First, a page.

Greater Sydney’s Hawkesbury Nepean Valley – incorporating major urban centre Penrith – is set to cop its worst flooding in 60 years as people around NSW are forced from their homes by incessant rain.
The state’s emergency service, meanwhile, says it will be working beyond Easter on the post-flood clean-up effort and restoration of key services.
The heavy rain kept falling overnight and into Sunday morning as rivers across NSW and near Sydney overflowed or threatened to flood.
ARTICLE CONTINUES AFTER THIS ADVERTISEMENT
Residents in Pitt Town Bottoms, Pitt Town North, Cornwallis, North Richmond, Grono’s Point, Freemans Reach and Agnes Banks west of Sydney were told to evacuate in the early hours as the Hawkesbury River flooded.
The Bureau of Meteorology’s Justin Robinson said forecasters believed the Hawkesbury Nepean Valley would experience its worst flooding since 1961, with the spilling of a full Warragamba Dam prompting major concern.
Warragamba was hit by more than 150mm of rain in the 24 hours to 9am on Sunday, and more than 250mm over the past four days.
People in low-lying areas in the Hawkesbury Nepean Valley have been told to protect homes by sandbagging doorways and clearing drains.
The Nepean River at Penrith could rise as high as 10 metres by 9pm, while the river at Richmond and Windsor would not peak until Monday.
Mr Robinson said major flooding was already occurring at North Richmond.
Moderate flooding also continues along the Colo River, with farmers near the river told to be on alert and ready to move livestock.
“It is one of the biggest floods we are likely to see for a very long time … floodwaters at Penrith are expected to then move downstream and impact those communities at North Richmond, Windsor, Sackville,” Mr Robinson said.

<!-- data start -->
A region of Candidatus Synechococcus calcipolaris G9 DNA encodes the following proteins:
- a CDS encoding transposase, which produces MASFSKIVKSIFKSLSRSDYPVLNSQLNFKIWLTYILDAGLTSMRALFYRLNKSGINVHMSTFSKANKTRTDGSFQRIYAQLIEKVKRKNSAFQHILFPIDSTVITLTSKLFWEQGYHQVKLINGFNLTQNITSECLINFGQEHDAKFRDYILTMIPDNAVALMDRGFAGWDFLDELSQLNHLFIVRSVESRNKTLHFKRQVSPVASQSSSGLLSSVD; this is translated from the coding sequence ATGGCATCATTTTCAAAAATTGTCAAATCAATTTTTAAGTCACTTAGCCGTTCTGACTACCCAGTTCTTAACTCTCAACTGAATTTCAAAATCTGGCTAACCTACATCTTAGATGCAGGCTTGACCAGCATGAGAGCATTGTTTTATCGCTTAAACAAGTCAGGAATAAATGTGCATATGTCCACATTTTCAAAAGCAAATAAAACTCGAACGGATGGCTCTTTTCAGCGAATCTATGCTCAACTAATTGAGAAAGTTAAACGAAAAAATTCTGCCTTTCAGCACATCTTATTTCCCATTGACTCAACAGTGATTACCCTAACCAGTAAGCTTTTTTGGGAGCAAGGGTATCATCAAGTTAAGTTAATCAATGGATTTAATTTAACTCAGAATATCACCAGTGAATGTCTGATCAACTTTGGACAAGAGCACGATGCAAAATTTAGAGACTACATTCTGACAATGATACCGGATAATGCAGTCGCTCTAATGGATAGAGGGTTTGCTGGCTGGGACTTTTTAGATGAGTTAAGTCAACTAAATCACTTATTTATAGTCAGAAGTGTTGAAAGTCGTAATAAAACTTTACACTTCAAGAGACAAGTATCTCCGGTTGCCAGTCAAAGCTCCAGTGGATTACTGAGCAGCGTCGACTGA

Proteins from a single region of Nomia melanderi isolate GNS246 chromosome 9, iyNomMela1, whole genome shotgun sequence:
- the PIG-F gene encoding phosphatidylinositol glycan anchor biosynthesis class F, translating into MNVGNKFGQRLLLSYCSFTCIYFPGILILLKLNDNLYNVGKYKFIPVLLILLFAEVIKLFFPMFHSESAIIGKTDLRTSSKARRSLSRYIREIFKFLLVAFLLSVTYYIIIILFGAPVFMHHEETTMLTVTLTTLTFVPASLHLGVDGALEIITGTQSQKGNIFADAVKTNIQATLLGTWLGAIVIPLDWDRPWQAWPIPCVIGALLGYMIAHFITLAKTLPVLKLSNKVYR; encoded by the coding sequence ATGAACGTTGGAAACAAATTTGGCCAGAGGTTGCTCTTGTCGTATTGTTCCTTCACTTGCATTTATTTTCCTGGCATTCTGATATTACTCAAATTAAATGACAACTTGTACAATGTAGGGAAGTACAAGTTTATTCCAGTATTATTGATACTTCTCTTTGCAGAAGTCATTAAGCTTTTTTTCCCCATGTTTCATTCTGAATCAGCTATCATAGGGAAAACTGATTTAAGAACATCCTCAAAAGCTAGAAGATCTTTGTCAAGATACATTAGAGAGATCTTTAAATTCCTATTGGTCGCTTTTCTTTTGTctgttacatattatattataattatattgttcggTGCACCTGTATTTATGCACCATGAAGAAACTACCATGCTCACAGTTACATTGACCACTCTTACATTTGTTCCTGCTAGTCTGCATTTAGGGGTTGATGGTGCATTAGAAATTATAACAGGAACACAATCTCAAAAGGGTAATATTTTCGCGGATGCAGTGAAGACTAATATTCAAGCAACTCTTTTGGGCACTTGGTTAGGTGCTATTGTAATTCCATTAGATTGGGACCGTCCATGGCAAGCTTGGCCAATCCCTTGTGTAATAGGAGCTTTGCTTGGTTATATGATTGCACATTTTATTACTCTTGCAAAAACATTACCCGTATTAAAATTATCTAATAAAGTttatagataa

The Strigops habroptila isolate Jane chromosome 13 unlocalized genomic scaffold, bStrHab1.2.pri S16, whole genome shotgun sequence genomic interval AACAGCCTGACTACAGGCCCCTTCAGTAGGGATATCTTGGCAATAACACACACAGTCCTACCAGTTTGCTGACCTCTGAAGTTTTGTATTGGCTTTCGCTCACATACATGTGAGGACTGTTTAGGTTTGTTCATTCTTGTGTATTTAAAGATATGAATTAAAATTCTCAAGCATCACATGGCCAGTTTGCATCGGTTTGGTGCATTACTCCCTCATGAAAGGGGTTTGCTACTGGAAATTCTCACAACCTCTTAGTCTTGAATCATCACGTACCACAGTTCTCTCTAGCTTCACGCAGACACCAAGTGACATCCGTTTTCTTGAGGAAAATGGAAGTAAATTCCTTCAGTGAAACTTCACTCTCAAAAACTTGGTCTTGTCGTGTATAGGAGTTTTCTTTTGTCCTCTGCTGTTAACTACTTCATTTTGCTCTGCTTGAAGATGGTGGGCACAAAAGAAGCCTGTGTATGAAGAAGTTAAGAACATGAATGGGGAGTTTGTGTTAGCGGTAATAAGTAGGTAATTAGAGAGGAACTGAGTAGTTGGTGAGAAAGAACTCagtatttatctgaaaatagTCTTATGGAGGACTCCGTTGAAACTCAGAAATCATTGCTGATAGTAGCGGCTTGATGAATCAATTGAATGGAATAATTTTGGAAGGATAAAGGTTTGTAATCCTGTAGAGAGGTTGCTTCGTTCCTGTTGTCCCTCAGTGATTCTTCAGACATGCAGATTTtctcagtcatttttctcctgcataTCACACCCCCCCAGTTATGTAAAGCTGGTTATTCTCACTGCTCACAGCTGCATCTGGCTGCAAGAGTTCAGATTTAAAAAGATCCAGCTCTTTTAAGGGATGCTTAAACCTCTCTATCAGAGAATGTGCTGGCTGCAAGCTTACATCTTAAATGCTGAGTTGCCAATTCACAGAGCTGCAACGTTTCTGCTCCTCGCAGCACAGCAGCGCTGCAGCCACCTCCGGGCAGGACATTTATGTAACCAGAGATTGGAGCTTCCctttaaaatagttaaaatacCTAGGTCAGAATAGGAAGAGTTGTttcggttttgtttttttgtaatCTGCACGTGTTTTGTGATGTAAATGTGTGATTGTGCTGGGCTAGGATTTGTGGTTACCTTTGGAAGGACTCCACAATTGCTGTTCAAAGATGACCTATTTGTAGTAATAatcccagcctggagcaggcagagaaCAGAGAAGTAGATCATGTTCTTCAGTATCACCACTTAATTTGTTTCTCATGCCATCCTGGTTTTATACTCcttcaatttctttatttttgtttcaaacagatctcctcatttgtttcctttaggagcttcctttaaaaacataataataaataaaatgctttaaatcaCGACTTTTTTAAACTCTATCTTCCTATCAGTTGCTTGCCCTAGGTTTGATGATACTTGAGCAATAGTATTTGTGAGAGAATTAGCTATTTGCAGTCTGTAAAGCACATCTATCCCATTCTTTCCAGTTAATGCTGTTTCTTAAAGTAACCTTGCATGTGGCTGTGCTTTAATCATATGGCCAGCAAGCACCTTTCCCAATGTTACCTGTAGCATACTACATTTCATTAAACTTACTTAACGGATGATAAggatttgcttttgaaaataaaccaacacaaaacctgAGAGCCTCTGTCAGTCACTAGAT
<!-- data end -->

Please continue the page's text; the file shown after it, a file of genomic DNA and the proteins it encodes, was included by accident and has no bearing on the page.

Elsewhere, the Sydney CBD was drenched by 110mm of rain over the same 24-hour period, while 120mm hit Hornsby and 168mm reached Katoomba.
The bureau’s Agata Imielska said the severity of rain hitting Greater Sydney would ease from Sunday night, but the mid north coast would continue to be drenched and inland NSW would be deluged from Monday.
Ms Imielska said the NSW northwest slopes and plains would receive four times more rain in two days than the entire March monthly average.
The NSW south coast would also experience heavy rain from Tuesday, with little respite for any region across the state until Wednesday.
SES Deputy Commissioner Daniel Austin told the ABC the service was dealing with downed trees, power outages, clearing of debris and damage to houses.
The SES has responded to almost 7000 calls for help since Thursday.
“We’re planning well beyond Easter for our own operations,” Mr Austin said.
Premier Gladys Berejiklian on Sunday said that the Hawkesbury Nepean Valley flood could prompt an additional 4000 evacuations by the day’s end.
The federal government’s natural disaster arrangements have been activated for a large stretch of NSW from the Central Coast to Tenterfield.
“We are envisaging a one-in-50-year event, yesterday we were hoping it would only be a one-in-20-year event,” Ms Berejiklian told reporters.
The rain and foul weather is being caused by a coastal low-pressure trough combined with a strong high pressure system in the south.
Bellingen locals on NSW’s mid-north coast and people at a tourist park were advised to evacuate because of the risk of flooding along the Bellinger river.
Parts of Port Macquarie, Taree and nearby towns have also flooded in what Ms Berejiklian on Sunday labelled a “one-in-100-year event” on the mid-north coast.
Meanwhile, a bodyboarder in his 60s went missing off the Coffs Harbour coast on Saturday afternoon and crews will resume the search on Sunday.
Strong winds have also caused damage, with a small tornado ripping through Chester Hill High School in Sydney’s west on Saturday.
Both the South Australia and Queensland governments on Sunday announced they would send rescue teams to NSW for emergency assistance.
© AAP 2021